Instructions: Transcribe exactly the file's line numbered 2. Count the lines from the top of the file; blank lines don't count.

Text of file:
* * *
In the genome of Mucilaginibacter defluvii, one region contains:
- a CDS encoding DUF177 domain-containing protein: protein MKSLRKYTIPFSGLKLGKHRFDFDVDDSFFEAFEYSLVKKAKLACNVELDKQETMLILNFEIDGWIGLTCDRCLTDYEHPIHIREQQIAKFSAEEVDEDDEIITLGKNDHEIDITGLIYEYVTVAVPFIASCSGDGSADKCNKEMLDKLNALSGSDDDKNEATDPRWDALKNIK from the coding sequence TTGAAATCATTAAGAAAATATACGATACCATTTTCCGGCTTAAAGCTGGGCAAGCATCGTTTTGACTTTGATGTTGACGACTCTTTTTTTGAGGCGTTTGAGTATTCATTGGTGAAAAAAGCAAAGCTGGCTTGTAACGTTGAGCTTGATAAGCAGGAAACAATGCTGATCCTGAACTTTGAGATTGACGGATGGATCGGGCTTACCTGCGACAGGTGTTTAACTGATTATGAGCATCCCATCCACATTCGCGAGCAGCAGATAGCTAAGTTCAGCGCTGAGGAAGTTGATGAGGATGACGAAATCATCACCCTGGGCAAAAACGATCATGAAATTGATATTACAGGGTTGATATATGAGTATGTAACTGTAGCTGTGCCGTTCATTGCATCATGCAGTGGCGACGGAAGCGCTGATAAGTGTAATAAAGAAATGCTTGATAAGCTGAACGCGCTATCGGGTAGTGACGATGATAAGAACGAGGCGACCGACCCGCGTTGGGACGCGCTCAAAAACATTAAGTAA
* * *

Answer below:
- a CDS encoding DUF177 domain-containing protein: protein MKSLRKYTIPFSGLKLGKHRFDFDVDDSFFEAFEYSLVKKAKLACNVELDKQETMLILNFEIDGWIGLTCDRCLTDYEHPIHIREQQIAKFSAEEVDEDDEIITLGKNDHEIDITGLIYEYVTVAVPFIASCSGDGSADKCNKEMLDKLNALSGSDDDKNEATDPRWDALKNIK from the coding sequence TTGAAATCATTAAGAAAATATACGATACCATTTTCCGGCTTAAAGCTGGGCAAGCATCGTTTTGACTTTGATGTTGACGACTCTTTTTTTGAGGCGTTTGAGTATTCATTGGTGAAAAAAGCAAAGCTGGCTTGTAACGTTGAGCTTGATAAGCAGGAAACAATGCTGATCCTGAACTTTGAGATTGACGGATGGATCGGGCTTACCTGCGACAGGTGTTTAACTGATTATGAGCATCCCATCCACATTCGCGAGCAGCAGATAGCTAAGTTCAGCGCTGAGGAAGTTGATGAGGATGACGAAATCATCACCCTGGGCAAAAACGATCATGAAATTGATATTACAGGGTTGATATATGAGTATGTAACTGTAGCTGTGCCGTTCATTGCATCATGCAGTGGCGACGGAAGCGCTGATAAGTGTAATAAAGAAATGCTTGATAAGCTGAACGCGCTATCGGGTAGTGACGATGATAAGAACGAGGCGACCGACCCGCGTTGGGACGCGCTCAAAAACATTAAGTAA